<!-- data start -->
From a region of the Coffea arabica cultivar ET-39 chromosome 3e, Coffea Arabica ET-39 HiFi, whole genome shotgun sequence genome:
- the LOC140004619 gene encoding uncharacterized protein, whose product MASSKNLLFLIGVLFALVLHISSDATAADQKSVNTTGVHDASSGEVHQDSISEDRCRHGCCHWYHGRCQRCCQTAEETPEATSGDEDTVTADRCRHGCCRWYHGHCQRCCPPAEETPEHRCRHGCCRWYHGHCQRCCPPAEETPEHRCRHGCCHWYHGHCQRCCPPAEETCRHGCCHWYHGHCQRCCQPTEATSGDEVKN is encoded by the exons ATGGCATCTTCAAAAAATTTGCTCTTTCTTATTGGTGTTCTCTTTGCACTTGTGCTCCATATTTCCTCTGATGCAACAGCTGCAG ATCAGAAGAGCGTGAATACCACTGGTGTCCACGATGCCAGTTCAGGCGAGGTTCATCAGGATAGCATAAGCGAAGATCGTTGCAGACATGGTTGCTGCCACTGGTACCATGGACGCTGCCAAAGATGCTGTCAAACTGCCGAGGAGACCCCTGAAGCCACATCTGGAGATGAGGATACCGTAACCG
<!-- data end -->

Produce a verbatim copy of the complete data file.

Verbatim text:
From a region of the Coffea arabica cultivar ET-39 chromosome 3e, Coffea Arabica ET-39 HiFi, whole genome shotgun sequence genome:
- the LOC140004619 gene encoding uncharacterized protein, whose product MASSKNLLFLIGVLFALVLHISSDATAADQKSVNTTGVHDASSGEVHQDSISEDRCRHGCCHWYHGRCQRCCQTAEETPEATSGDEDTVTADRCRHGCCRWYHGHCQRCCPPAEETPEHRCRHGCCRWYHGHCQRCCPPAEETPEHRCRHGCCHWYHGHCQRCCPPAEETCRHGCCHWYHGHCQRCCQPTEATSGDEVKN is encoded by the exons ATGGCATCTTCAAAAAATTTGCTCTTTCTTATTGGTGTTCTCTTTGCACTTGTGCTCCATATTTCCTCTGATGCAACAGCTGCAG ATCAGAAGAGCGTGAATACCACTGGTGTCCACGATGCCAGTTCAGGCGAGGTTCATCAGGATAGCATAAGCGAAGATCGTTGCAGACATGGTTGCTGCCACTGGTACCATGGACGCTGCCAAAGATGCTGTCAAACTGCCGAGGAGACCCCTGAAGCCACATCTGGAGATGAGGATACCGTAACCG